Anorexia nervosa is a horrible eating disorder that affects many people around the world. Looking at the United States only, between 0.5–1% of all women suffer from anorexia. Moreover, anorexia is one of the most common psychiatric diagnoses in young women . No matter how hard governments and parents try to influence adolescents, there are still those who are unable to be reached. Among other factors, anorexia is characterized by :
- A relentless pursuit of thinness and unwillingness to maintain a normal or healthy weight
- Intense fear of gaining weight
- Distorted body image
There are a number of treatment options for those girls (and boys of course) already diagnosed with anorexia. Different forms of psychotherapy (including individual, group, and family-based) can help address the psychological causes for the illness .
Recently, Alison Darcy and colleagues  from the Stanford University School of Medicine and The University of Chicago presented their study in Behaviour Research and Therapy. They examined family-based treatment (FBT): Do behaviors shown in the first sessions of family-based treatment predict early response to treatment? In this case, early response means weight gain of 1.8 kg by session four. The authors chose to focus on behaviors that differed between early responders and non-early responders because, as is the case with many disorders, among the strongest predictors of positive long-term outcome in FBT is early response to treatment.
Anorexia nervosa typically appears in early to mid-adolescence . Darcy et al. selected 21 adolescent participants to take part in this exploratory study. The first, second, and fourth sessions of the family-based treatment were recorded on video and behaviors were coded afterwards using The Observer XT coding and analysis software. To prevent drift, Darcy et al. explain that all coders were trained and met regularly to find agreement on the operationalization of codes. By analyzing the frequencies and durations of behaviors related to meal sessions and verbal behavior, the researchers found that adolescents showing fewer negative verbal behaviors in the first session and who were away from the table less during the meal session had the greatest rates of early response.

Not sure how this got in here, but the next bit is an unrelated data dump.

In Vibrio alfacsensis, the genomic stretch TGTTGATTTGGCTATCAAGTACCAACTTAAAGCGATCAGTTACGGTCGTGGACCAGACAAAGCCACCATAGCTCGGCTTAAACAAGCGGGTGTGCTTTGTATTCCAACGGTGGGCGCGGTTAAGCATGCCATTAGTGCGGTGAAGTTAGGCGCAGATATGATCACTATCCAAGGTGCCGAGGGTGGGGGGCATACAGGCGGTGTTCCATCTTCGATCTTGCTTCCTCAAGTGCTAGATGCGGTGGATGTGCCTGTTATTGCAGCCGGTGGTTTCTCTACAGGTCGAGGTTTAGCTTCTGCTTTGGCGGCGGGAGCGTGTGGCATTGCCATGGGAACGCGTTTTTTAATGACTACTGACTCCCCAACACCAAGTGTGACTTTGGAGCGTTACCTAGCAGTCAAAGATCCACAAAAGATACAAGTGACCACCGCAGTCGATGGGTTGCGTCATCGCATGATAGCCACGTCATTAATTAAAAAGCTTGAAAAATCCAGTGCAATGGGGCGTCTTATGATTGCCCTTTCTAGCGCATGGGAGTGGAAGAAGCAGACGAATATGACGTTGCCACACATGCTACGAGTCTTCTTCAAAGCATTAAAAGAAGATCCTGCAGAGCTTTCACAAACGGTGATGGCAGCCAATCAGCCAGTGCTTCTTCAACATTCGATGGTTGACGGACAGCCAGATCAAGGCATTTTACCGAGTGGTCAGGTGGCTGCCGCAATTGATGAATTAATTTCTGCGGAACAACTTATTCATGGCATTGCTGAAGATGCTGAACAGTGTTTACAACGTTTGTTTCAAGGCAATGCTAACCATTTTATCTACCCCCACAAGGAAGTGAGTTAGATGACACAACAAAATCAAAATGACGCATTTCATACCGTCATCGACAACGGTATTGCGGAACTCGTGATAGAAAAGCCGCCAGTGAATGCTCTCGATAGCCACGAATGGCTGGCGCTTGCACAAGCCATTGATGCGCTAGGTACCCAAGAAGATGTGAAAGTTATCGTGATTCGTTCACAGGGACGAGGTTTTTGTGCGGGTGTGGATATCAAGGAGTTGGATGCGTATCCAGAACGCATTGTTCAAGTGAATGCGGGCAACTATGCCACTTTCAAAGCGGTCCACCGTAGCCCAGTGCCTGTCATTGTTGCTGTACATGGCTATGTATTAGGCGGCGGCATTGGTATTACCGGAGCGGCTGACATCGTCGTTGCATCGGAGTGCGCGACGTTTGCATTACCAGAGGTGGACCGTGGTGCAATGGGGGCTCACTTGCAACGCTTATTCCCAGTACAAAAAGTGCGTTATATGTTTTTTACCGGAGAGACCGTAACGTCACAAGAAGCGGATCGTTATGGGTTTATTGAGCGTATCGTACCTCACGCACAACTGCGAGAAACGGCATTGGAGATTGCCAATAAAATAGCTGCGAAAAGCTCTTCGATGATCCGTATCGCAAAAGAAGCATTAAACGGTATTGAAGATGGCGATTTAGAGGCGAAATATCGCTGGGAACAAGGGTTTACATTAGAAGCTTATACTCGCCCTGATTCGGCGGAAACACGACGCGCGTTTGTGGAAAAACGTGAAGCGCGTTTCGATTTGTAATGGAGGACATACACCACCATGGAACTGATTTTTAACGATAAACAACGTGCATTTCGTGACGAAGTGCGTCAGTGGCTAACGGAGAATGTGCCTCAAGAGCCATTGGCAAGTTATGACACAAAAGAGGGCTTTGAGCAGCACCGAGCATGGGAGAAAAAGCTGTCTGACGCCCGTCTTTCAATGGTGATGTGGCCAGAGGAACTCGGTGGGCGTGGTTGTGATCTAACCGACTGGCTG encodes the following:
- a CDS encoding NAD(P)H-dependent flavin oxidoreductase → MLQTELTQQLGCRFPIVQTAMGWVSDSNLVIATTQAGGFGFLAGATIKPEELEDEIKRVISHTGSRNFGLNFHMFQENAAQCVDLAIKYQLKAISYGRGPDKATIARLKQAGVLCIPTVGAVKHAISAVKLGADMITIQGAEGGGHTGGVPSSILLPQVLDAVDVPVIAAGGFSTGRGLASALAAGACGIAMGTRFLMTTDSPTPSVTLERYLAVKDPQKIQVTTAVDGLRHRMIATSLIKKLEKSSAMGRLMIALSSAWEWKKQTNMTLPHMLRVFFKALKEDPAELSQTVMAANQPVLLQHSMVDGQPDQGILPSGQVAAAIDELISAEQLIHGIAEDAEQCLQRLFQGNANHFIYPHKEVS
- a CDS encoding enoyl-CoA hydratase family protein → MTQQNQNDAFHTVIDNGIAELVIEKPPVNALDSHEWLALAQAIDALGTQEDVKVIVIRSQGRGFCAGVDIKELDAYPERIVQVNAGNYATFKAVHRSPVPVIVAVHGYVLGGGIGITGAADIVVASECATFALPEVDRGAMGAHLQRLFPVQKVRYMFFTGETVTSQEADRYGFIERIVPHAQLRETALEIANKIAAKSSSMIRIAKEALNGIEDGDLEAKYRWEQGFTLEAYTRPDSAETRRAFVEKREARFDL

“Family-based treatment aims to empower parents to assume responsibility for re-nourishing their child back to health,” the researchers state. So what can parents do and how is their behavior an indicator for success in family-based treatment? Parents can drive their child into a defensive position. How? Darcy and colleagues’ study shows that parents who put the pressure on during meal time are more often found in the group where the family-based treatment doesn’t show an early response. “Parents who made fewer critical statements and who did not repeatedly present food during the meal session had children who had the greatest rates of early response,” the researchers conclude.
It is bigger than you
When a parent can refrain from making critical comments all the time, the child will probably feel more at ease and benefit more from the family-based treatment. Of course there are many more factors to take into account, such as how long the eating disorder has already been going on. However, it is all about the individual and his or her surroundings. If you change and your environment stays the same, it is hard to keep up the good behavior. The study by Darcy and colleagues shows that it is as important to observe parent behavior as it is to observe adolescent behavior.
- Darcy, A.M.; Bryson, S.W.; Agras, W.S.; Fitzpatrick, K.K.; Le Grange, D.; Lock, J. (2013). Do in-vivo behaviors predict early response in family-based treatment for anorexia nervosa? Behaviour Research and Therapy, 51, 762-766.